Playwright Tony Laumberg and Director Richard CotterAs a practising lawyer of 33 years’ experience, Tony Laumberg has many experiences of the comic and often absurd situations that arise in society and the legal system, and from that experience he writes and produces comedies that explore and expose those situations.

His latest play, The Good, The Bad & The Lawyer, is Laumberg’s 13th play, and the 5th featuring his favourite repeat character of Henry Crowley, a pompous CBD lawyer from St. Ives, and his wife, a much kinder, gentler person that often finds her husband’s behaviour to be too much to handle.

Inspired by the public debate about immigration in the lead up to the Federal Election, The Good, The Bad & The Lawyer sees Crowley having to deal with an Iranian refugee who Crowley’s wife has invited to stay in their home while his claim is processed. For Laumberg, a lot of the pleasure in writing the play comes from torturing Crowley, who he says is based on a number of different lawyers he knows.

As a writer of comedy, Laumberg draws inspiration from some of the comedy greats, such as Mel Brooks and Neil Simon. He uses his comedy to make fun of the ‘sacred cows’ and iconic figures of society, and finds that audiences can relate to many situations in his plays, even while they enjoy a good laugh. As well as awkward situations, Laumberg’s comedy also derives from playing with language, a primary tool of the lawyer, and in this he also cites Groucho Marx as an inspiration. Lawyers can be, he admits, a bit verbose and love playing with words.

In The Good, The Bad & The Lawyer, Laumberg plays with the culture shock Crowley experiences, which provides plenty of opportunities for ‘comedy gold’. From the beginning the lawyer is unable to escape his new house guest, after Crowley arrives home early in the play to the announcement that the refugee will be staying with them. When Crowley rejects the idea, his wife says to ‘tell him yourself’, to which he pompously replies that he has no intention of visiting some refugee centre to talk to this person. Crowley’s wife then tells him that the man is not in some refugee centre, he’s in the kitchen having a snack. For a character who thinks that the world revolves around him, many of Crowley’s attitudes and less sociable behaviours are exposed and confronted, much to the character’s displeasure.

Crowley is not the only one to be exposed on stage, Laumberg includes other flawed characters  such as Crowley’s ‘black sheep’ of a cousin who has come down from Brisbane with a ‘system’ that he is certain will win a million dollars at the roulette table… if only he can borrow $10,000 to get himself started. Laumberg says this character is also based on someone he knows but as a lawyer he knows that it’s wise not to say any more than that.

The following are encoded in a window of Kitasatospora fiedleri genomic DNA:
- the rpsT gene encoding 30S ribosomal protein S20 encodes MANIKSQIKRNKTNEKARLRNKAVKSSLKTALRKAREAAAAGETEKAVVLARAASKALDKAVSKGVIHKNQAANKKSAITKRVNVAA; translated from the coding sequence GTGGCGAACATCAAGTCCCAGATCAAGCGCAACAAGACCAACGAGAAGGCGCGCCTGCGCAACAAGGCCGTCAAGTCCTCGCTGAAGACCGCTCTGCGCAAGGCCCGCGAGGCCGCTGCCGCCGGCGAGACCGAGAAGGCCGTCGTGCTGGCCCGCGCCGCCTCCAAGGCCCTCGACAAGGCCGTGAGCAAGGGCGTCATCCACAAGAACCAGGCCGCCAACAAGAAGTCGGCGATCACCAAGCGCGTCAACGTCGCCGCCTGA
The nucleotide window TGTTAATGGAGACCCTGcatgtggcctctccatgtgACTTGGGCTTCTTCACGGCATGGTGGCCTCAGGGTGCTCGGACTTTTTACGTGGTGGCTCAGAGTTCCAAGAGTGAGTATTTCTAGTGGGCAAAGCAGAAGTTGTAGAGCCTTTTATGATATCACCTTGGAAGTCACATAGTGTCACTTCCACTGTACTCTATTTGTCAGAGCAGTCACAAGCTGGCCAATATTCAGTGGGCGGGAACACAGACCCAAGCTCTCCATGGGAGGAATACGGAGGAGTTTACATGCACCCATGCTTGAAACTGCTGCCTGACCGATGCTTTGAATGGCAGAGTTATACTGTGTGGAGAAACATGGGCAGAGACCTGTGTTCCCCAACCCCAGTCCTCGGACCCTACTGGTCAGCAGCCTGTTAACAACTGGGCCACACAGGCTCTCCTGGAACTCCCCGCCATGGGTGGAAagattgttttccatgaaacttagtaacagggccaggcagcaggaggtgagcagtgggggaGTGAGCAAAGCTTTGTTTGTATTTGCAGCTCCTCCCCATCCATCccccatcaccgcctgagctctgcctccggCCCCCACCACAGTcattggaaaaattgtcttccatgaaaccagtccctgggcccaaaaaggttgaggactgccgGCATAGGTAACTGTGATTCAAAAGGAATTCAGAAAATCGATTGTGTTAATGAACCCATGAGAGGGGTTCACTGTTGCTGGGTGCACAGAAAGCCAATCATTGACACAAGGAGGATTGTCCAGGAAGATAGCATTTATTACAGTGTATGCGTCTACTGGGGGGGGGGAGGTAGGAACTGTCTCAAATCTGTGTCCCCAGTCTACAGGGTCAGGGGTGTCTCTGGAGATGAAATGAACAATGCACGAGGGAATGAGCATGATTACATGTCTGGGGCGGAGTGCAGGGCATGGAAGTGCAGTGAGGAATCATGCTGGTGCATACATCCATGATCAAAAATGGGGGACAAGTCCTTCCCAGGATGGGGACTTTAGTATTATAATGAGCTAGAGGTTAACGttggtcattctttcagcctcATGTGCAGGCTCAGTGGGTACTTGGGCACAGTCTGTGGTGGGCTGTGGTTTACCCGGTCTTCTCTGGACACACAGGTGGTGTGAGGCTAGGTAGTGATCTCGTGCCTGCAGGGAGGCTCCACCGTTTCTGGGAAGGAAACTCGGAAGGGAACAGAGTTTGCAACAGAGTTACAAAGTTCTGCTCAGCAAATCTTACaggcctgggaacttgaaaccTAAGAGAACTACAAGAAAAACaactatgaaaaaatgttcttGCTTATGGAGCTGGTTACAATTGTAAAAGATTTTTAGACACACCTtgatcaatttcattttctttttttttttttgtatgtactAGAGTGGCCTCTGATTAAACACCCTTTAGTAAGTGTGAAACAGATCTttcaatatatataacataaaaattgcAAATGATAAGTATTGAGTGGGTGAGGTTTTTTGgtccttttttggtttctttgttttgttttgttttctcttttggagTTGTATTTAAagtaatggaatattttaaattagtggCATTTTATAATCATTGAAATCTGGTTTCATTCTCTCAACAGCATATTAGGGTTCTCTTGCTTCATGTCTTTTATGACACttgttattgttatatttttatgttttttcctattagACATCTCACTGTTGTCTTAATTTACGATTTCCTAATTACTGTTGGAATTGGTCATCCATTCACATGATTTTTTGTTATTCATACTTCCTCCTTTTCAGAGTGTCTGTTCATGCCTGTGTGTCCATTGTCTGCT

Nearly a third of the regular audience for Laumberg’s plays are lawyers, who love the depictions of the characters and events in the legal profession, but it also means that Laumberg has to make sure the legal details of his stories are correct. “I don’t want to have someone come up to me afterwards and say ‘you know that couldn’t really happen’, says Laumberg.  The Good, The Bad & The Lawyer deals with someone getting into trouble for money laundering with the Australian Crime Commission, and Laumberg had to research the powers of the Commission and the way someone could get caught out money laundering ‘in order to avoid getting emails after the show’. Lawyers, it seems, can enjoy seeing themselves depicted as pompous and arrogant, but can’t let an incorrect detail slip past unnoticed. ‘They have to point out a fault’, says Laumberg.

The cast and crew of this production have a long running relationship with Laumberg’s comedy, and many of the key figures have worked together on Laumberg’s comedies for over a decade. Director, Richard Cotter, who has directed all 13 of Laumberg’s plays, has a good understanding of how to bring the characters and dialogue to life for best comic effect. Mark McCann has played the role of Crowley in every production, going back 11 years, and Laumberg loves his ability to play up the pomposity of the conservative lawyer. That McCann is a large and imposing figure is also reminiscent of the lawyers upon which the character is based.

Laumberg is passionate about writing original Australian comedy, and loves producing work for the sake of entertainment that gets audiences laughing. He finds that there is not a lot of original Australian comedy out there, and has found that established theatre companies have little interest in this kind of comedy, so he produces and funds all his own work. Laumberg aims to make his plays good, wholesome entertainment and he finds that he has built up a large repeat audience who appreciate his work. He is currently working on releasing his scripts for other groups to perform. By the way, anyone need a good lawyer?

The Good, The Bad & The Lawyer is currently in rehearsal , preparing for a three week season at the Tap Gallery, opening on 10 October.

The Good, The Bad & The Lawyer by Tony Laumberg
Directed by Richard Cotter, Design by Tony Youlden
10 to 27 October 2013 – Wed to Sat 7pm, Sundays 4pm
TAP Gallery, 278 Palmer St, Darlinghurst (near cnr. Burton St)
Preview – Thurs 10 October Press Opening Night – Fri 11 October
Tickets $30* / $24* concession or group of 8+
Preview all tickets $22*       * plus agency booking fees
Bookings MCA-Tix on 1300 306 776  or